The real reason he thinks he’s new at all of this is that he and Elayne had spent the previous seven years traveling by road. It wasn’t the usual drive the Trans-Canadian Highway or to visit as many National Parks as you can type of driving, although they did that. Their trip took them to over 160 countries on all six continents that have roads, including a lot of places not on tourist routes like Libya and Afghanistan. His stories would make a war correspondent cringe. Not only did they do all of that, but they did it living on and in a car he had built himself from parts of other cars he found in scrapyards. He wanted it to be fixable anywhere, so it had manual brakes, manual steering ,manual clutch and an engine that could be started by hand if necessary. He says sailing comes less naturally to him, so he still feels new to it.

We walked past Pitcairn’s only beach at Down Rope, where Nemo had sheltered for three days. It was easy to see why they hadn’t scaled the spray covered cliffs to come ashore until now. Further on, we descended a staircase of a few hundred steps to St. Paul’s Pool. St. Paul’s is supposed to be the only swimming hole on the island and we were looking forward to a refreshing dip after our long, hot walk. The swell crashing through the gap between the entrance rocks was forceful enough that that day, the place would be more appropriately named Certain Death. It was pretty, though, so we scrambled over the rocks above and enjoyed the views.

Eco Trail and Christian's Cave

We climbed back up the stairs and then took a meandering route across muddy roads to an eco trail culminating at Christian’s Cave. The cave is where Fletcher Christian reputedly made daily scans for pursuing Royal Navy ships or others with which they might be able to trade. The first part of the trail was lovely, but the last few hundred meters to the cave involved climbing a sheer rock face at a forty-five degree angle. The view from up there was great, but not much more so than the one slightly lower down. I guess the point was that the cave was an ideal location to scan without being seen. Lurker’s Cave.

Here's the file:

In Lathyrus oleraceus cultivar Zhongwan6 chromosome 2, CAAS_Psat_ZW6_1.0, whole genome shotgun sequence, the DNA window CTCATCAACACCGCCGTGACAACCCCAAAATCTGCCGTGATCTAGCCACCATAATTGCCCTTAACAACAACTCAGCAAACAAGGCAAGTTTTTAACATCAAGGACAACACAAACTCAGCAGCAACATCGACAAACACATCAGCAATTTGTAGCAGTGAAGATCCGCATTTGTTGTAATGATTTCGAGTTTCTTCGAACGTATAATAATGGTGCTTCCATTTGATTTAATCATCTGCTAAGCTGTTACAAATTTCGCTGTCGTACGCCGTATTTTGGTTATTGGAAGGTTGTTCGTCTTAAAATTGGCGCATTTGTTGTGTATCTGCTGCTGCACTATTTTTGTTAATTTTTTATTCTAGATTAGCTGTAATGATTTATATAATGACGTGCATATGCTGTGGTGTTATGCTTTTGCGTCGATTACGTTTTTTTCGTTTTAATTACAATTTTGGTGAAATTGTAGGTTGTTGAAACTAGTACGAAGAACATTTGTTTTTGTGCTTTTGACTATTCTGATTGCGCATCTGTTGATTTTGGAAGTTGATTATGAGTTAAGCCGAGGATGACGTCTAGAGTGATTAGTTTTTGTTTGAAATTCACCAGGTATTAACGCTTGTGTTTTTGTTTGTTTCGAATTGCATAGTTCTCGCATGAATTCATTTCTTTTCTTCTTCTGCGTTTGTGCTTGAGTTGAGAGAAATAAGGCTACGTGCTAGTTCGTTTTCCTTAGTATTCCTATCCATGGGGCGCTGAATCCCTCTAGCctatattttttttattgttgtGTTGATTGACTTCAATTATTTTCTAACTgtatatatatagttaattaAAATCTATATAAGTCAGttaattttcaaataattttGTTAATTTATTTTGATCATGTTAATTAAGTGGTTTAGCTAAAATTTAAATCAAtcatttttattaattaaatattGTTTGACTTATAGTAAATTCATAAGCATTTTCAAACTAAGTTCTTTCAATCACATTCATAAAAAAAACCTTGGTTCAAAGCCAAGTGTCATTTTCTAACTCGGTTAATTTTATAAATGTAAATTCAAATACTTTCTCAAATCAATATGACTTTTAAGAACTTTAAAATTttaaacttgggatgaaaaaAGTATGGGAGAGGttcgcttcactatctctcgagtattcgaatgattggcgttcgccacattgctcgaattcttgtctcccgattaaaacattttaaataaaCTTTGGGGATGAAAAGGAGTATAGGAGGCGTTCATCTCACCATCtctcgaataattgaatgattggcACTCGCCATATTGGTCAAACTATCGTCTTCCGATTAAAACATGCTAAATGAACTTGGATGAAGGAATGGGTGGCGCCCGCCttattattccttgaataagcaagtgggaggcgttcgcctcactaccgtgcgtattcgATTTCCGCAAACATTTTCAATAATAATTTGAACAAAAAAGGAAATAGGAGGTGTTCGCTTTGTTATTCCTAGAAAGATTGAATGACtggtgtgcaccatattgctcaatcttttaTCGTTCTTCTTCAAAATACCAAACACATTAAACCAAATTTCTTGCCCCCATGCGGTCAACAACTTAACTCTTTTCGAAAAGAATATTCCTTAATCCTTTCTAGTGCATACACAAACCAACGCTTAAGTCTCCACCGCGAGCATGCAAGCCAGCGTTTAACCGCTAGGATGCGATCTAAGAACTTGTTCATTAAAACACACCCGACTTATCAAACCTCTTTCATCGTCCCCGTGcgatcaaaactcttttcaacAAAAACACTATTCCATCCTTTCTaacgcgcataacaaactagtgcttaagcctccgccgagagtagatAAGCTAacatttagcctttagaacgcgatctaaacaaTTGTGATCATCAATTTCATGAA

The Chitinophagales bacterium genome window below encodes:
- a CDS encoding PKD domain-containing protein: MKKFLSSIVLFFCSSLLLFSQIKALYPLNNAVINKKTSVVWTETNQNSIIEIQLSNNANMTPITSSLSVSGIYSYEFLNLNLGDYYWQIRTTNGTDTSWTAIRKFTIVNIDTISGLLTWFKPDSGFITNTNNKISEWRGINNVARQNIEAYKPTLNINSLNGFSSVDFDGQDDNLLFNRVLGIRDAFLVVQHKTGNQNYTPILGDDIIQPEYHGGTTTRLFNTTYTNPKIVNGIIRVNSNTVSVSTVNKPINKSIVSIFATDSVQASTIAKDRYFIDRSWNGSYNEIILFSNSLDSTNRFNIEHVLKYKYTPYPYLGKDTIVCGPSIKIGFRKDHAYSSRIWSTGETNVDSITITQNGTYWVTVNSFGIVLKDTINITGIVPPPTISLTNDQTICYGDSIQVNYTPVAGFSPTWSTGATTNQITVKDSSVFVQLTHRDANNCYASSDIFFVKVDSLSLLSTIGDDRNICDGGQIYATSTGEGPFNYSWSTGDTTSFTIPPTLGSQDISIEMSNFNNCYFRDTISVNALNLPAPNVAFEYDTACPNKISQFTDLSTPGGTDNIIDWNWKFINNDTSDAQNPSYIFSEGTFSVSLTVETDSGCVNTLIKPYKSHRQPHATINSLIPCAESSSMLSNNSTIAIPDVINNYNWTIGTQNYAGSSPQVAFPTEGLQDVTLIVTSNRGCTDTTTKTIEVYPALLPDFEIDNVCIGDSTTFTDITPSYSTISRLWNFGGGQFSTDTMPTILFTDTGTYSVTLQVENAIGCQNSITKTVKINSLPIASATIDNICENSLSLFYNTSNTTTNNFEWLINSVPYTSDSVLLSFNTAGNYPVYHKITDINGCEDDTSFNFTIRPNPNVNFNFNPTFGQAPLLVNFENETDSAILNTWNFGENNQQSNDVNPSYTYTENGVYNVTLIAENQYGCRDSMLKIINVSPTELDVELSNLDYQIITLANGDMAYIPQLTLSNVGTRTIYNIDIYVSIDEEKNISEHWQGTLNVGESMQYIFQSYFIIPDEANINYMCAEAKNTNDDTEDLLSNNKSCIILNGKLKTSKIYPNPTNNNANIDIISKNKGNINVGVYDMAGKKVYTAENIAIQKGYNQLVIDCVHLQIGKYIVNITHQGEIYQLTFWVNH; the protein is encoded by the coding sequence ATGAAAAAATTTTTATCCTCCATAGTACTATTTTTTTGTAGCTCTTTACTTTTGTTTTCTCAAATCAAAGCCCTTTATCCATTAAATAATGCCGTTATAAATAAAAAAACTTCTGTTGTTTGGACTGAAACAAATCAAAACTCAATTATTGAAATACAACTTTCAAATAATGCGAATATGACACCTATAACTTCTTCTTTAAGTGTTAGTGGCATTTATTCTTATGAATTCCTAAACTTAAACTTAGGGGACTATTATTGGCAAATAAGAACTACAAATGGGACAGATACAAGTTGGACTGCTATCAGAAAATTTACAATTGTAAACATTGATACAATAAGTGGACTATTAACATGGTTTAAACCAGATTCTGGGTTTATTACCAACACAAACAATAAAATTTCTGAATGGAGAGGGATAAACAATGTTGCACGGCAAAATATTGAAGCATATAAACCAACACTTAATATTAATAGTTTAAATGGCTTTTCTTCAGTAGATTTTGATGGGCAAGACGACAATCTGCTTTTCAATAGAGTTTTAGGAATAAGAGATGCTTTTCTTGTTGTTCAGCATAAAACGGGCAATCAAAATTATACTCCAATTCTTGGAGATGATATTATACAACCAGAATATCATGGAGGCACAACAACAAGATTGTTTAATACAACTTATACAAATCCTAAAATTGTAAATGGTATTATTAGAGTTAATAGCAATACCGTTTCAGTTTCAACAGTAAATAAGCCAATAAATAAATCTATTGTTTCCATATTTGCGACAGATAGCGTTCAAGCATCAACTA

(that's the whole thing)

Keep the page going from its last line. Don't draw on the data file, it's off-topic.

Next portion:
Getting down was quite scary. My shoes seem to have about a forty-five and a half degree traction limit, so I took the safe precaution of crab walking all of the way down on my hands and feet. It must have looked funny, but almost doubled the surface area I had stuck to the rock face.

Back in town (Adamstown), we found most of the island at the store unpacking containers and inventorying them. We located one of the people we recognized from the morning and announced our readiness to take our weary, muddy bodies back to our boats. In the meantime, we found a couple of things at the store that everybody swore to us wasn’t earmarked for others and walked to the harbor.

The prison is now mostly a tourist shop and a few random offices (with showers)

"All Hands" when the supply ship finally delivers
and we manage to score with a desperately needed new pair of shoes for Kyle

A few minutes later, several quads arrived. The boat was launched and we were given hugs goodbye. We had ordered some fresh produce from Shawn Christian. Rather than ask for specific things, Maryanne had just told him to give us a variety of what they could spare with a $40 limit.

We depart from the dock with a ton of provisions
find places for them all aboard ready for the next passage

As the boat went in the water, a woman showed up with a quad covered in veggies. We thought we were going to be asked to select what we wanted, but the whole lot was for us. Chris’ order came on a different quad. For forty bucks, we ended up with a mountain of lettuce, a few tomatoes, lots of cucumbers, onions, too many eggplants and some fresh herbs – WAY more than we could ever get for that in a grocery store. We were also given two large (and heavy) stalks of bananas, each with about 100 fruits. They were little Apple Bananas, not the big, Stodgy Cavendishes like Chiquitas, but that was still a lot. I had two or three every time I was just the slightest bit puckish, but it still took a while to get through them, even when Maryanne helped by making daily banana muffins.

We made the jumps back to our boats and then our haul was tossed over to us. We were safely back aboard after a busy day. The harbor was much calmer. Between that and all of our exertion, we slept much better than the night before.